• Low Budget Spending: 
        • India’s public expenditure on healthcare is only 2.1% of GDP in 2021-22 while Japan, Canada and France spend about 10% of their GDP on public healthcare.
      • Lack of Medical Research: 
        • In India, R&D and cutting-edge technology-led new projects receive little attention.
      • Low doctor-patient ratio: 
        • The doctor patient ratio in india is about 1:1500 much higher than the WHO norm of one doctor for every 1,000 people.
    • Initiatives: 
      • Pradhan Mantri-Ayushman Bharat Health Infrastructure Mission (PM-ABHIM): 
        • It aims to strengthen India’s health infrastructure and improve the country’s primary, secondary and tertiary care services.
      • Ayushman Bharat: 
        • Ayushman Bharat follows a two- pronged approach:
          • Creation of health and wellness centres to bring health care closer to homes.
          • Formulation of a Pradhan Mantri Jan Arogya Yojana (PMJAY) to protect poor and vulnerable families against financial risk arising out of health episodes.
      • Ayushman Bharat Digital Mission: 
        • It aims to connect the digital health solutions of hospitals across the country. Under this, every citizen will now get a digital health ID and their health record will be digitally protected.
      • National Ayush Mission: 
        • It is a centrally sponsored scheme  for the  development of traditional medicines 
      • Pradhan Mantri Swasthya Suraksha Yojana (PMSSY):
      • It aims to  correct regional imbalances in the availability of affordable/reliable tertiary healthcare services and also to augment facilities for quality medical education in the country

    Suggestions for effective pandemic preparedness:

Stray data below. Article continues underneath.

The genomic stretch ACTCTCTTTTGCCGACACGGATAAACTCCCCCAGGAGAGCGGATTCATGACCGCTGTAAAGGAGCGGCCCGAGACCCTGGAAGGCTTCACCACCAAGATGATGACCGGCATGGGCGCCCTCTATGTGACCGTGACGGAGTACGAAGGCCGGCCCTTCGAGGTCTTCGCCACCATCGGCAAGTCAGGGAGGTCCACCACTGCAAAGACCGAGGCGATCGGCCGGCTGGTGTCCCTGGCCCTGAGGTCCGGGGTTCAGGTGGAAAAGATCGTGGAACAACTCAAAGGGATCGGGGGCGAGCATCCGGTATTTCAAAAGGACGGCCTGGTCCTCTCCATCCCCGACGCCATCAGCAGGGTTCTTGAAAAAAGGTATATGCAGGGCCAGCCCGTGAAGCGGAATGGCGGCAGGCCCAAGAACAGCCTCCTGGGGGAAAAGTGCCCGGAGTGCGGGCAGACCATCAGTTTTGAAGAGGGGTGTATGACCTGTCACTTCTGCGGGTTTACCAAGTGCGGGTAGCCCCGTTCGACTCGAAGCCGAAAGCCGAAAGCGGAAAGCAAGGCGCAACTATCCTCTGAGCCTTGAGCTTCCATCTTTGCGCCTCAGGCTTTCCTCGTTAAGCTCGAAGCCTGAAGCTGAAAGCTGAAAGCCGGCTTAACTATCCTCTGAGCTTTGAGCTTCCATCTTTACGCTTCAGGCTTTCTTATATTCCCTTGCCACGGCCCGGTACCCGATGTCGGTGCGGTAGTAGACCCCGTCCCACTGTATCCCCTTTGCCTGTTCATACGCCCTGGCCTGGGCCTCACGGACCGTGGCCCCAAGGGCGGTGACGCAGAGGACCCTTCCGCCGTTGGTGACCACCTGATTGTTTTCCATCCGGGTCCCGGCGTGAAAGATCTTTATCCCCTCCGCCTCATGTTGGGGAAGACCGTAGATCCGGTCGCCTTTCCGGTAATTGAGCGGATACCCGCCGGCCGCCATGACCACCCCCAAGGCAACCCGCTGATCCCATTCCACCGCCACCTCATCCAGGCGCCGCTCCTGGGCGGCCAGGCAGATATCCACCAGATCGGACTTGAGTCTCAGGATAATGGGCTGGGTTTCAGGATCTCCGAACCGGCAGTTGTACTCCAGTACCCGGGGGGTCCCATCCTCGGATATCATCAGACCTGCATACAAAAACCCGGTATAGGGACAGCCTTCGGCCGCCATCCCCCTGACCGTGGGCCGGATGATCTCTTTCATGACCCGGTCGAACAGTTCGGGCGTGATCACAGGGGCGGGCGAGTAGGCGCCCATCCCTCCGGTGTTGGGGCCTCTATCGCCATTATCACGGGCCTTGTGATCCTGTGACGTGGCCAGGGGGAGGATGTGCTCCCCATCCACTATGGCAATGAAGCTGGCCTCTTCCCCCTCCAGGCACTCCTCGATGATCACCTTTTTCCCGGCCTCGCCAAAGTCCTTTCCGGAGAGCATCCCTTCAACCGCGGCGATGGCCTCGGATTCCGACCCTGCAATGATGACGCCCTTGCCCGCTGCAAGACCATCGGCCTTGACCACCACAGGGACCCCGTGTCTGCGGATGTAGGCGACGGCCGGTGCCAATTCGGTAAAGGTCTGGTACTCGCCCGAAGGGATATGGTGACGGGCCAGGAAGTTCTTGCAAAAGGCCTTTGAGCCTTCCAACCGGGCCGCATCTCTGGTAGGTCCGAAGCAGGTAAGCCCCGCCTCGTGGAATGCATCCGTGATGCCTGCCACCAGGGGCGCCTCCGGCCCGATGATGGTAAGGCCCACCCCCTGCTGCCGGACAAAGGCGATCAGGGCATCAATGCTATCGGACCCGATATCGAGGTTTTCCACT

• Prioritizing health security:
      • Prioritize the building and maintaining of health security capacities in national budgets as they are important for responding to routine health threats and can provide important benefits to countries’ overall health and development.
    • Transparency in capacities and risk factors:
      • National decision-makers need readily available information about their country’s plans and other capacities, and increased transparency is essential for a global prevention, detection, and response to epidemics and pandemics.
    • Conducting post COVID pandemic surveys:
      • Conduct comprehensive after-action COVID-19 pandemic reports so that they can learn from this crisis and ensure that capacities developed during the pandemic are expanded and sustained for future public health emergencies.
    • Global support:
      • Support countries in addressing the urgent global need to strengthen health systems as part of countries’ public health capacity-building efforts.
    • Community engagement and equity:
      • Just as health emergencies have impacts across many sectors, so must our preparedness and response efforts span sectors, disciplines and pathogens. 
      • It is critical, too, that community engagement and equity are the centre of our efforts, especially for those populations that are marginalised and most at risk.

    Way ahead

    • The PRET Initiative ushers in a new era for pandemic preparedness and represents an evolution of WHO’s core activities to support all member states in strengthening health emergency preparedness, prevention, and response capacities and capabilities. 

    Source: DTE